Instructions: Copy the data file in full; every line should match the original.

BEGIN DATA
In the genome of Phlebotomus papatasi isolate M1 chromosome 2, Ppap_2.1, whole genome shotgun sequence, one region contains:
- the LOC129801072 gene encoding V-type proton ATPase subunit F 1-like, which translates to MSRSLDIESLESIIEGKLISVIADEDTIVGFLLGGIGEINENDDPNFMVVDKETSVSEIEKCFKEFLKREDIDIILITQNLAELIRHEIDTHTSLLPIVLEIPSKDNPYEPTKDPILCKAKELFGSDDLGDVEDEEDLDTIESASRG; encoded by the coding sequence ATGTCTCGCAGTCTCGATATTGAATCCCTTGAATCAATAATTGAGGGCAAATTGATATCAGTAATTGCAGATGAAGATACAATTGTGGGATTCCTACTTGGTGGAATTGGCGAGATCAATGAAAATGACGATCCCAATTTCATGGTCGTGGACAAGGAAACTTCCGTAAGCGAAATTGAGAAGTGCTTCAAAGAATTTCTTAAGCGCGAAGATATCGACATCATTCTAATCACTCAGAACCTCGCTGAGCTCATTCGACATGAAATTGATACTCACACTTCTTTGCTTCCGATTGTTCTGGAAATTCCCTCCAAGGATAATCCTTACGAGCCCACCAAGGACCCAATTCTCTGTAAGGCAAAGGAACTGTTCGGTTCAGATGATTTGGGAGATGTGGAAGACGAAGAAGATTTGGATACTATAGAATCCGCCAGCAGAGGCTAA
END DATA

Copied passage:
In the genome of Phlebotomus papatasi isolate M1 chromosome 2, Ppap_2.1, whole genome shotgun sequence, one region contains:
- the LOC129801072 gene encoding V-type proton ATPase subunit F 1-like, which translates to MSRSLDIESLESIIEGKLISVIADEDTIVGFLLGGIGEINENDDPNFMVVDKETSVSEIEKCFKEFLKREDIDIILITQNLAELIRHEIDTHTSLLPIVLEIPSKDNPYEPTKDPILCKAKELFGSDDLGDVEDEEDLDTIESASRG; encoded by the coding sequence ATGTCTCGCAGTCTCGATATTGAATCCCTTGAATCAATAATTGAGGGCAAATTGATATCAGTAATTGCAGATGAAGATACAATTGTGGGATTCCTACTTGGTGGAATTGGCGAGATCAATGAAAATGACGATCCCAATTTCATGGTCGTGGACAAGGAAACTTCCGTAAGCGAAATTGAGAAGTGCTTCAAAGAATTTCTTAAGCGCGAAGATATCGACATCATTCTAATCACTCAGAACCTCGCTGAGCTCATTCGACATGAAATTGATACTCACACTTCTTTGCTTCCGATTGTTCTGGAAATTCCCTCCAAGGATAATCCTTACGAGCCCACCAAGGACCCAATTCTCTGTAAGGCAAAGGAACTGTTCGGTTCAGATGATTTGGGAGATGTGGAAGACGAAGAAGATTTGGATACTATAGAATCCGCCAGCAGAGGCTAA